Does toughness still matter???

Belgarion

Ad Honorem
Jul 2011
6,776
Australia
Toughness is more a state of mind than a physical benchmark, and is still a requirement in any society. While everyday society in the west has become much less physically demanding than in the past, it has also become far more complicated and mentally demanding than it was. One could point to the rise of the snowflakes, SJWs and professional victims in the west as a sign of our societies weakness and in some respects that is correct, however to judge the whole of western society by that standard would be a mistake.
The Japanese and to an extent the Germans misjudged the 'toughness' of the western Allies and it cost them dearly.
 
Nov 2019
138
Memphis TN
Toughness is more a state of mind than a physical benchmark, and is still a requirement in any society. While everyday society in the west has become much less physically demanding than in the past, it has also become far more complicated and mentally demanding than it was. One could point to the rise of the snowflakes, SJWs and professional victims in the west as a sign of our societies weakness and in some respects that is correct, however to judge the whole of western society by that standard would be a mistake.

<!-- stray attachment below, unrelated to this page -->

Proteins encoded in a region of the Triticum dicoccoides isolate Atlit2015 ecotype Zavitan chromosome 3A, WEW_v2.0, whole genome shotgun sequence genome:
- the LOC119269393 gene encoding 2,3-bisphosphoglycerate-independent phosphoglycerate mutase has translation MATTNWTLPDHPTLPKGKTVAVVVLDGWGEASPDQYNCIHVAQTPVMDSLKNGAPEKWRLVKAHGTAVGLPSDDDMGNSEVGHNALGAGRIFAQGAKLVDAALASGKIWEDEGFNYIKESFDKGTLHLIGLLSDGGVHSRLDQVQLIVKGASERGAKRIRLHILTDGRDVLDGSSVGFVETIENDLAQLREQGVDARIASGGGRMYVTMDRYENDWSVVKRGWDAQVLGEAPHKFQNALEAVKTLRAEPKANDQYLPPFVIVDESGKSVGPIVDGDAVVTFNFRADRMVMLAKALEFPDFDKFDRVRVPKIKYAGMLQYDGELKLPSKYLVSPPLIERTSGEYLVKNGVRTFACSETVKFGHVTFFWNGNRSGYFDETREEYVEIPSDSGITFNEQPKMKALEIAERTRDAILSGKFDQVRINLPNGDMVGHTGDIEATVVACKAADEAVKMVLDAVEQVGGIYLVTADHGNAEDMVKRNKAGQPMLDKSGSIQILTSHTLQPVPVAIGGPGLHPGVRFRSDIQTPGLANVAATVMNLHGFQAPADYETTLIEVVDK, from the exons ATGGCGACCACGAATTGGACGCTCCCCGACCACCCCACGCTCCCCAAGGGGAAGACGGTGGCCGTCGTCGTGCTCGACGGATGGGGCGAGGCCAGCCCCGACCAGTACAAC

The Japanese and to an extent the Germans misjudged the 'toughness' of the western Allies and it cost them dearly.


No all western societies, including the militaries are miles softer than any ancient..

Hand to hand combat now only happens if EVERYTHING went wrong... if you are face to face killing people your side is almost certainly losing badly..

For the rest of human history stabbing someone in the face WAS THE GOAL!! It was the primary way all the killing was done.

That is a mental level of toughness I’m not sure the average navy seal can match.



I think you are judging modern western society VS other modern societies.. not pre-gunpowderVS post gunpowder.


If you trained a group of navy seals to fight in a phalanx and put them up against your average Athenian phalanx.. I’m not sure they could mentally handle the up close and personal killing..


Not only srabbing people in the face repeatedly, but also staying in formation as your buddies are impaled around you..




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Larrey

Ad Honorem
Sep 2011
5,932
No all western societies, including the militaries are miles softer than any ancient..

Hand to hand combat now only happens if EVERYTHING went wrong... if you are face to face killing people your side is almost certainly losing badly..

For the rest of human history stabbing someone in the face WAS THE GOAL!! It was the primary way all the killing was done.